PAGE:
This piece originally appeared in The Arab Weekly.

If the MENA region – and the world – needed a reminder of humanity’s interconnectedness, interdependence and shared vulnerabilities, COVID-19 is it.

Indeed, the Mediterranean Basin’s leaders needed a reminder. Governments there and elsewhere have prioritised national sovereignty over global collaboration and compromise. Not that the biases, corruptions and inefficiencies of international bodies fail to provide ample reasons. But pandemics, like tsunamis, cyclones and droughts don’t respect borders and can’t be fought in any way other than cooperatively. With all their profound flaws, multilateral instruments and institutions are irreplaceable in times of global crisis.

The region and the world are learning this lesson the hard way. Early signs of the outbreak were covered up by the Chinese authorities. Offers of international assistance were spurned. Various governments’ intelligence estimates of the pathogens’ potential were ignored. Countries that mobilised quickly — testing widely, curtailing movement, assuring adequate medical supplies – lessened the impact; countries that counted on distance, providence, the weather and their usually reliable medical systems were overwhelmed.

After close to three months, the learning curve on international cooperation has yet to catch up with the growth curve of coronavirus infections — a curve that can’t even be accurately plotted because of the still-low rate of testing. Medical and public health personnel, on the frontlines against the pandemic, are sharing research and treatment data — often through professional rather than official channels.

But at senior governmental levels, the cooperative reflex is weaker. G7 foreign ministers and G20 finance ministers have conferred in the last month, issued statements of concern, committed to “doing whatever it takes” and promised action plans. A G20 video conference steered towards reporting on national economic rescue packages and away from agreement on a unified, concerted response.

Not only is cooperation wanting; in fact, countries are competing with each other for scarce medical supplies such as life-saving ventilators and protective equipment for health-care staff. Distrust in transnational or centralised governance may be part of the reason for minimal coordination; longstanding political disputes, not only but including the Israeli-Palestinian conflict, are another. This crisis summons the region’s leaders to look beyond such disputes for the immediate, tangible benefit of their people. And it serves as a warning that blinkered government and weakened institutions in times of emergency will only heighten public distrust, making it all the more difficult to marshal the resources and public support to confront regional and global crises yet to come.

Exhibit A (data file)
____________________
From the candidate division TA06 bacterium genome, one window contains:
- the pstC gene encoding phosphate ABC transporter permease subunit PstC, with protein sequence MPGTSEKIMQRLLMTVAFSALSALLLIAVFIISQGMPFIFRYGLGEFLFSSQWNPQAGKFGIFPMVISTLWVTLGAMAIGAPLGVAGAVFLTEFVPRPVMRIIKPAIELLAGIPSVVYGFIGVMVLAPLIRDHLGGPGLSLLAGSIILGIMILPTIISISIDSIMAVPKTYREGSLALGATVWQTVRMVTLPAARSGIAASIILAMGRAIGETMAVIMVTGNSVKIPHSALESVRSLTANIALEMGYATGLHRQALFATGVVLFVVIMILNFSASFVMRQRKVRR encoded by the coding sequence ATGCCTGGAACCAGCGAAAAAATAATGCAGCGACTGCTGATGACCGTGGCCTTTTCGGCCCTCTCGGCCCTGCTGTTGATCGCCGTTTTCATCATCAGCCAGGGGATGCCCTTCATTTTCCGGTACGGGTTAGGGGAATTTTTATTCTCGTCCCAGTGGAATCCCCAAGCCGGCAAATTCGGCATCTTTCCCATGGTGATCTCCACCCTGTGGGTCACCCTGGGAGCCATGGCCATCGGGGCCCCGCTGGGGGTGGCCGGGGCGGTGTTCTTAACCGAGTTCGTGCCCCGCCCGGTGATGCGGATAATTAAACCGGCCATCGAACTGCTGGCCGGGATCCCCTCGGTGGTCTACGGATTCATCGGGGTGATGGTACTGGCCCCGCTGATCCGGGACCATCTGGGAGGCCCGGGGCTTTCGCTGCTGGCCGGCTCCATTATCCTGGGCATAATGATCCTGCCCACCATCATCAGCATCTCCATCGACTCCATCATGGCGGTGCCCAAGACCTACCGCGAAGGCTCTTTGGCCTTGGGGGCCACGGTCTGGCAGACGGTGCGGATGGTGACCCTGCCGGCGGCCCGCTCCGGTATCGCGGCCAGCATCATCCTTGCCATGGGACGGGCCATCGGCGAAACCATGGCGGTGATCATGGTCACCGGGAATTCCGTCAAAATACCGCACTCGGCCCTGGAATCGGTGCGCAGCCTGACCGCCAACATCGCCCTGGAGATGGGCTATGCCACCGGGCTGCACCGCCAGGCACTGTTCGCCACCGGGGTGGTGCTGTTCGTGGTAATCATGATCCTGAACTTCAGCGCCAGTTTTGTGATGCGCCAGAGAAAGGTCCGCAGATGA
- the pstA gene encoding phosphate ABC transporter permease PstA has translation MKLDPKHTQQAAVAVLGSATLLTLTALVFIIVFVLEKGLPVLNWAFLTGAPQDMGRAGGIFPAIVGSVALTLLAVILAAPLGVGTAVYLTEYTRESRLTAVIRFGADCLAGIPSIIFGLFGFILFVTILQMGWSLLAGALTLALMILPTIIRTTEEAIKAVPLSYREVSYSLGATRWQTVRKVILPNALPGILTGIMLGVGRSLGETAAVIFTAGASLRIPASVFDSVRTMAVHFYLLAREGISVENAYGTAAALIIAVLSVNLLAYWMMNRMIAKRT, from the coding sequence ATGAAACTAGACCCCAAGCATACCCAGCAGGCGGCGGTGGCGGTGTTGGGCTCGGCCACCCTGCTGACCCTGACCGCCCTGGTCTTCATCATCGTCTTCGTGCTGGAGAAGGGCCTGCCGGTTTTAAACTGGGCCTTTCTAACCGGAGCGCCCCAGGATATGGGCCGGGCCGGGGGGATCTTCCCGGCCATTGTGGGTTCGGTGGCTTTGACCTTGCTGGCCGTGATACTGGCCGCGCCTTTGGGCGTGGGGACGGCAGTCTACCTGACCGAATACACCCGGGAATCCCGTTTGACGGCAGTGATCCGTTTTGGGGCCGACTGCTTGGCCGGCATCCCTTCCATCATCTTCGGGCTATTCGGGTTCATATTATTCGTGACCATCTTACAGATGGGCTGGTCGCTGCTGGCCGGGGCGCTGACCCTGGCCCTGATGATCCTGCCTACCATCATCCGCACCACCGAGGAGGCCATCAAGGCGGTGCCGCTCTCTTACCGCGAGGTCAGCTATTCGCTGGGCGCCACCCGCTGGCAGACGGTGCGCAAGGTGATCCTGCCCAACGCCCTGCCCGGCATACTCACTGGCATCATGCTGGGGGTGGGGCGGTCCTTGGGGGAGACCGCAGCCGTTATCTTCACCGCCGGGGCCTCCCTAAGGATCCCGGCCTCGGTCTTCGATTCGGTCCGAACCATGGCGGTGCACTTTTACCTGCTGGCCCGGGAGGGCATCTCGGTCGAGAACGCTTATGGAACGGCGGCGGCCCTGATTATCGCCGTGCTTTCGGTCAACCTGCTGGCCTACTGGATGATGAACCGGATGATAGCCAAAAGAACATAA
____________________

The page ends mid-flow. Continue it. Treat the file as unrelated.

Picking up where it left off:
With the cooperative instinct dulled and competition rampant, truth has become another victim of the coronavirus outbreak. Truth about where the pathogen originated, how its presence and ferocity were suppressed, whether it could leap oceans and continents, whether it was political hype and not a public health menace, whether its ravages served a national or ethnic agenda — these lies and obfuscations have proliferated in social media and infected the public mind. It will take hard work to reveal and refute them.

As the coronavirus makes its way across the region and throughout the world, straining health-care systems and transforming the daily lives of millions, it has moved us to affirm core principles:

  • Informed leadership: With authority comes the responsibility in a time of public health emergency to base policy on scientific expertise and pragmatism – not on superstition, prejudice, political expediency or partisanship;
  • Global cooperation: Just as the disease disregards national boundaries, so must the efforts to combat it – with data on testing, transmission, morbidity and mortality, as well as current and contemplated containment strategies, treatment regimens and capacity and progress on anti-viral medication disseminated widely;
  • Openness: Public trust in government – and individuals’ willingness to sacrifice comfort and convenience, and access to family, education, social amenities and work, for the public good –- depends on governmental transparency, the assurance of the public’s right to know;
  • Civility: Crises test the human spirit and too often yield the basest responses: bigotry, scapegoating, xenophobia, selfishness. Leaders must inspire the better nature in all of us, modelling compassion, mutual respect, unity and self-sacrifice.

In our increasingly globalised world, the COVID-19 pandemic may be a harbinger of this century’s escalating and universal threats to public health and safety. As such, it should dispel false notions that global problems –- from novel pathogens to terrorism to climate change — can be resolved by national action alone. Above all, they require urgent, thoughtful, fact-based leadership and uninhibited international cooperation.

Jason Isaacson is the American Jewish Committee’s Chief Policy and Political Affairs Officer.

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